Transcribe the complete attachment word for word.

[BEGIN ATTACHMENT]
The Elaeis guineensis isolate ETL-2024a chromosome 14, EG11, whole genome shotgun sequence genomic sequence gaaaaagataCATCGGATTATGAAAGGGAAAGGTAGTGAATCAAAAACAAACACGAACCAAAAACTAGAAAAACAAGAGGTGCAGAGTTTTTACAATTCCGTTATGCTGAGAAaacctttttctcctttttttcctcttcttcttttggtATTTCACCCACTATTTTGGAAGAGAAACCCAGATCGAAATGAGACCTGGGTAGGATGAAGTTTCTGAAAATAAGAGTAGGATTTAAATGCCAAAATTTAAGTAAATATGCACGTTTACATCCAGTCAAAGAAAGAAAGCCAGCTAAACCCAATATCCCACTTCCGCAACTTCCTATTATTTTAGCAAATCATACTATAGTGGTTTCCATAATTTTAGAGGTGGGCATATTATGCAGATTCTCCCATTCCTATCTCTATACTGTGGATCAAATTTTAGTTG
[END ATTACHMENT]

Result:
The Elaeis guineensis isolate ETL-2024a chromosome 14, EG11, whole genome shotgun sequence genomic sequence gaaaaagataCATCGGATTATGAAAGGGAAAGGTAGTGAATCAAAAACAAACACGAACCAAAAACTAGAAAAACAAGAGGTGCAGAGTTTTTACAATTCCGTTATGCTGAGAAaacctttttctcctttttttcctcttcttcttttggtATTTCACCCACTATTTTGGAAGAGAAACCCAGATCGAAATGAGACCTGGGTAGGATGAAGTTTCTGAAAATAAGAGTAGGATTTAAATGCCAAAATTTAAGTAAATATGCACGTTTACATCCAGTCAAAGAAAGAAAGCCAGCTAAACCCAATATCCCACTTCCGCAACTTCCTATTATTTTAGCAAATCATACTATAGTGGTTTCCATAATTTTAGAGGTGGGCATATTATGCAGATTCTCCCATTCCTATCTCTATACTGTGGATCAAATTTTAGTTG